Event Access

Events of a Class, Record or Interface can be accessed simply by specifying their name.

For events of the current type (i.e. the class or record that the current code is also a part of), simply the name of the event on its own suffices to access it. To access events of a different type (or a different instance of the same type), a Member Access Expression is used, appending an . or : to the expression that represents the instance, followed by the event name:

lButton.Click += OnClick;

Using self to Avoid Ambiguity

The self expression can be used to explicitly access an event on the current instance, in cases where the name of the field is hidden by a different identifier in scope:

Working with Events

Events are multi-cast and hold a chain list of Blocks that is maintained internally. As such, Events are not "read" or "written" in the commom sense, but rather new handlers can be added or removed to an event, using the spcialized += and -= operators:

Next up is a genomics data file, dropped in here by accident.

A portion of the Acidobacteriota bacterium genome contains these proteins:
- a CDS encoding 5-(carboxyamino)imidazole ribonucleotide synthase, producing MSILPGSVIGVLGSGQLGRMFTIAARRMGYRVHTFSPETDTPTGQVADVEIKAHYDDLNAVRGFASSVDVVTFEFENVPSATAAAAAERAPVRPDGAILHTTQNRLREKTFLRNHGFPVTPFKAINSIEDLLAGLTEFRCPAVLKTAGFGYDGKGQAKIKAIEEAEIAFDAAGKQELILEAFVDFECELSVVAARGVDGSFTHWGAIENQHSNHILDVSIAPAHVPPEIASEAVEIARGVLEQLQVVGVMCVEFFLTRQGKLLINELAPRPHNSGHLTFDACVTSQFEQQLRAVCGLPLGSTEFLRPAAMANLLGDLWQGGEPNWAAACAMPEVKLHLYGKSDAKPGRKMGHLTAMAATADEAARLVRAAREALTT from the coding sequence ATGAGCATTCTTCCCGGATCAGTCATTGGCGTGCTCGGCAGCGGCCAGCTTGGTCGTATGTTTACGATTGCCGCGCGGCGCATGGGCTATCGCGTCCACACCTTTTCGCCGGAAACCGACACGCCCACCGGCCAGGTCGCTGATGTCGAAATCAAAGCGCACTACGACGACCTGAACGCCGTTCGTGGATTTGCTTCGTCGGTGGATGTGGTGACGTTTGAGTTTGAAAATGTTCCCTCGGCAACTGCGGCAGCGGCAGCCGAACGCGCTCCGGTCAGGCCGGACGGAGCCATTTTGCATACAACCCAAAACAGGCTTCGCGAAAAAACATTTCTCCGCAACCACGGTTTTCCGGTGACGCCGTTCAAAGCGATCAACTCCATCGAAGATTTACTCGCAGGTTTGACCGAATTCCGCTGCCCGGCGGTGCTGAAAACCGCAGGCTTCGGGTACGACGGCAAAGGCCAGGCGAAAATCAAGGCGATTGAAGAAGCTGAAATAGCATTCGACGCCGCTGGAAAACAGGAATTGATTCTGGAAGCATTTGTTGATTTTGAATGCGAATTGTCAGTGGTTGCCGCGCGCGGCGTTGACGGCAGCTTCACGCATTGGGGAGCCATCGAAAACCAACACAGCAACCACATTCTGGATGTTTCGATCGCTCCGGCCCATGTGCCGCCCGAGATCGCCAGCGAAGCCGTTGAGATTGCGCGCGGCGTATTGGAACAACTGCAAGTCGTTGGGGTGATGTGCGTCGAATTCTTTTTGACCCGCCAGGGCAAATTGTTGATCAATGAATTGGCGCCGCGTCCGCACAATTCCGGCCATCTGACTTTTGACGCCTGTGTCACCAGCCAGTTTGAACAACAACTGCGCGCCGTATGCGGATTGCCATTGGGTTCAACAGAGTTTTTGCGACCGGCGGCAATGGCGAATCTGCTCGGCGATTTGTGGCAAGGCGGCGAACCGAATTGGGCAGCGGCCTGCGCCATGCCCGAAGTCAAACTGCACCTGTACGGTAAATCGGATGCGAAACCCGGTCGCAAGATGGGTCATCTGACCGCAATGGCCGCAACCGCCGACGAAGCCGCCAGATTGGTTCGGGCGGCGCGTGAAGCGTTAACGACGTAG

lButton.Click += OnClick; // add a handler
lButton.Click -= OnClick; //remobve it agaun.

Additionally, events can be raised (or triggered, fired), which essentially will call all blocks subscribed to the event, in an undetermined order.

By default, only the class that declares an event can call it; external code can only add or remove handlers. An event is called using the regular Method Call expression, but requires parenthesis to be provided, even if the event is parameterless.

if assigned(OnClick) then
  OnClick(args); // foire the Events

See Also